Myersville in Frederick County, Maryland — The American Northeast (Mid-Atlantic)
The first church in the Myersville area was the Jerusalem Church north of town. Formed in the 1700s it served several faith communities.
In 1815 the Church of the United Brethren in Christ was organized. It eventually became Mt. Zion United Methodist Church. The present church building was completed at the north end of Main Street in 1927.
St. Paul's Lutheran Church in the center of town was organized October 25. 1851 and the church was built in 1852. In 1913 members of the Church of the Brethren branched out and built the Myersville Church of the Brethren in the south end of town.
These churches, along with their historical cemeteries, are a constant reminder of the important place religion had in molding the community.
Location. 39° 30.396′ N, 77° 33.987′ W. Marker is in Myersville, Maryland, in Frederick County. Marker can be reached from the intersection of Main Street and Touch for map. This marker is in Myersville's Memorial Park. Marker is in this post office area: Myersville MD 21773, United States of America. Touch for directions.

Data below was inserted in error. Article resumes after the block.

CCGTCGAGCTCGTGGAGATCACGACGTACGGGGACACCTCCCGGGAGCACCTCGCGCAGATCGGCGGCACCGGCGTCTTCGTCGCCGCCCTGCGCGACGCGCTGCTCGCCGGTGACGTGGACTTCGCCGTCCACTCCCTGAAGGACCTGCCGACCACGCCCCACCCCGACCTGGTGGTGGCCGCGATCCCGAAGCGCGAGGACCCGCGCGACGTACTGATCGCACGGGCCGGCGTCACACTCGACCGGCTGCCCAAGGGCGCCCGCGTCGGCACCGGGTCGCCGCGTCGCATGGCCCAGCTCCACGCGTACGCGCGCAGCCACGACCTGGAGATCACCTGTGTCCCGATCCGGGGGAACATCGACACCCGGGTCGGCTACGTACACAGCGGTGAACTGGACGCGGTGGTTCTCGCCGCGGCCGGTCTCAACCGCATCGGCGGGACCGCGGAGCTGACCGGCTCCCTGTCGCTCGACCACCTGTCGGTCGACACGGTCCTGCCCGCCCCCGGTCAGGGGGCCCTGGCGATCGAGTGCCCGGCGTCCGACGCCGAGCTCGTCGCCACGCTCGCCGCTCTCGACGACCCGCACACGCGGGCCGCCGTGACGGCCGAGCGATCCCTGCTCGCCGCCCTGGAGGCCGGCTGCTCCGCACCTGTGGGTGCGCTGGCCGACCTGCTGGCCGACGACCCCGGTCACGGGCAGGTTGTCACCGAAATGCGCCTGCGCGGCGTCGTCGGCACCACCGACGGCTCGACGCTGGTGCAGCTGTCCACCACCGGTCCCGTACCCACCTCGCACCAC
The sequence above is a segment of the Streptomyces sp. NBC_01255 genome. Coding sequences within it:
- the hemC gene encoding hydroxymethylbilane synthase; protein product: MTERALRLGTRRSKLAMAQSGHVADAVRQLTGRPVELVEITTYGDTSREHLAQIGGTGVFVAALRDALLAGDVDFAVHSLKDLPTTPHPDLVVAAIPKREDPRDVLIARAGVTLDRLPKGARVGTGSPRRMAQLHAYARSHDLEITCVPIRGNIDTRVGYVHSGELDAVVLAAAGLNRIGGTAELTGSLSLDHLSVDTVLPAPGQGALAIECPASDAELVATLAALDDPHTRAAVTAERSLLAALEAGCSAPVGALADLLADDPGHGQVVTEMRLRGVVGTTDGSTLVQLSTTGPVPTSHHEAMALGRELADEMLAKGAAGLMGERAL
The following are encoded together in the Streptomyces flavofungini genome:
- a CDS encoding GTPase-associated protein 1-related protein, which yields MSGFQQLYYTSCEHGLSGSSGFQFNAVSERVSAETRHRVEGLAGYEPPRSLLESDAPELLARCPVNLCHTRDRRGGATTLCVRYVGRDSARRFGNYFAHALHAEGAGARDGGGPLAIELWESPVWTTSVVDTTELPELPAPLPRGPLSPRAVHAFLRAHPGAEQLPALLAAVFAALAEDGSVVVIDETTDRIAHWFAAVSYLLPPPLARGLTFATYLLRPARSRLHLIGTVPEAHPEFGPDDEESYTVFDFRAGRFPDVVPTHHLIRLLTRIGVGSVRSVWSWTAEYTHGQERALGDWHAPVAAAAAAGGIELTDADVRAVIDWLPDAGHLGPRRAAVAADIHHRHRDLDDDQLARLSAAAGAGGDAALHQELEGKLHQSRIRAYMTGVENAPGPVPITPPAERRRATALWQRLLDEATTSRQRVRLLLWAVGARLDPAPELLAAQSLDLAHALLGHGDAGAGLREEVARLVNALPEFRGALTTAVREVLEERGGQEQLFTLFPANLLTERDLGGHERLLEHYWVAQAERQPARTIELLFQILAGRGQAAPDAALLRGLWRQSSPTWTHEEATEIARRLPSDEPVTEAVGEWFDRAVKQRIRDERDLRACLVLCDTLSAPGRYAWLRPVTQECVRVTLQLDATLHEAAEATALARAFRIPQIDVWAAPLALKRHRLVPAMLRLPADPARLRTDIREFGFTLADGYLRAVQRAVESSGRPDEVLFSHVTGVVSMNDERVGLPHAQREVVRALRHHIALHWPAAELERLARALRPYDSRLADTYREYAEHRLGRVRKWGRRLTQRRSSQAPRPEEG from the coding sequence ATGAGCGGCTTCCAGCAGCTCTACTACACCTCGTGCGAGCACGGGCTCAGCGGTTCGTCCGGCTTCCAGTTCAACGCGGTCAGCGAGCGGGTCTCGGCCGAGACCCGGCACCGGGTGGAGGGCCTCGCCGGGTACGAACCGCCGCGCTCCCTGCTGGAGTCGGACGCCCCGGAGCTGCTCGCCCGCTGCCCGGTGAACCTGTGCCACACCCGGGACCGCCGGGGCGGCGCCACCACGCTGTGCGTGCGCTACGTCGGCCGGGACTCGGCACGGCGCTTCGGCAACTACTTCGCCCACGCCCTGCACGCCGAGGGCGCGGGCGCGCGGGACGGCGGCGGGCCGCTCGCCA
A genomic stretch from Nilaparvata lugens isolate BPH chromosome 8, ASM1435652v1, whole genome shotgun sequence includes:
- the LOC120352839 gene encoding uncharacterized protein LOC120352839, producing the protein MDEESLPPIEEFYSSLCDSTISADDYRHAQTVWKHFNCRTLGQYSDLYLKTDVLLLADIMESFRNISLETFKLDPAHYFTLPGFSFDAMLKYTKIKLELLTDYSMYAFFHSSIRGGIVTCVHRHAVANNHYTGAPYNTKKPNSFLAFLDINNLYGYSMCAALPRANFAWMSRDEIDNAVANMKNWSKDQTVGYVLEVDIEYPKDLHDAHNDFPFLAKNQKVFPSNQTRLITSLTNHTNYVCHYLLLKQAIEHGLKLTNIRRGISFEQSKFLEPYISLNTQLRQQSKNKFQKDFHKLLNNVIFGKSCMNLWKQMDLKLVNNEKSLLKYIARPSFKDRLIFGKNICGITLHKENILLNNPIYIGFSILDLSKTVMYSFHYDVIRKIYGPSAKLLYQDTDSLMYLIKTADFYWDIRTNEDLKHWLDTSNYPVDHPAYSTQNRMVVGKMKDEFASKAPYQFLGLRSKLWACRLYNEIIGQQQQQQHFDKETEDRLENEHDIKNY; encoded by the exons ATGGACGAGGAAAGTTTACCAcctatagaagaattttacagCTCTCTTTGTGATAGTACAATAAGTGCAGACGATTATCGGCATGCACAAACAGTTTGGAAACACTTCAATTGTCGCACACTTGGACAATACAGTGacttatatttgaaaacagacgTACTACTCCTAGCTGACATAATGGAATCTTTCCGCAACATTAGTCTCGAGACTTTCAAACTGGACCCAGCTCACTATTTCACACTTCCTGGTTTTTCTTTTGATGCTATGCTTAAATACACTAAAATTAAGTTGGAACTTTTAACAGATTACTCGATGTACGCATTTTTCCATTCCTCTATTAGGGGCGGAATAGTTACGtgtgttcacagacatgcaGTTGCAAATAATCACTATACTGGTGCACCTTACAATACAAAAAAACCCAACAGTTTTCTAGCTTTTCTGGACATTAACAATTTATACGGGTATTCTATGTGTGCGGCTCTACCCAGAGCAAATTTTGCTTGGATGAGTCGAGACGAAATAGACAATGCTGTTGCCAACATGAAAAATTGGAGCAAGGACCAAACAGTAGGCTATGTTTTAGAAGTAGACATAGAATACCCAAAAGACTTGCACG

Other nearby markers. At least 8 other markers are within 3 miles of this marker, measured as the crow flies. The H & F Trolley (here, next to this marker); Trolley Station (a few steps from this marker); Farming in the Valley (a few steps from this marker); The First Churches of Western Maryland (approx. 1.4 miles away); 1862 Antietam Campaign (approx. 2.2 miles away); The Bill Pate Portal (approx. 2.2 miles away); The Dwight D. Eisenhower Highway (approx. 2.2 miles away); Gettysburg Campaign (approx. 2.2 miles away). Touch for a list and map of all markers in Myersville.
Categories. • Churches & Religion •
Credits. This page was last revised on September 7, 2017. This page originally submitted on September 5, 2017, by Allen C. Browne of Silver Spring, Maryland. This page has been viewed 75 times since then and 3 times this year. Photos: 1, 2. submitted on September 5, 2017, by Allen C. Browne of Silver Spring, Maryland. • Bill Pfingsten was the editor who published this page.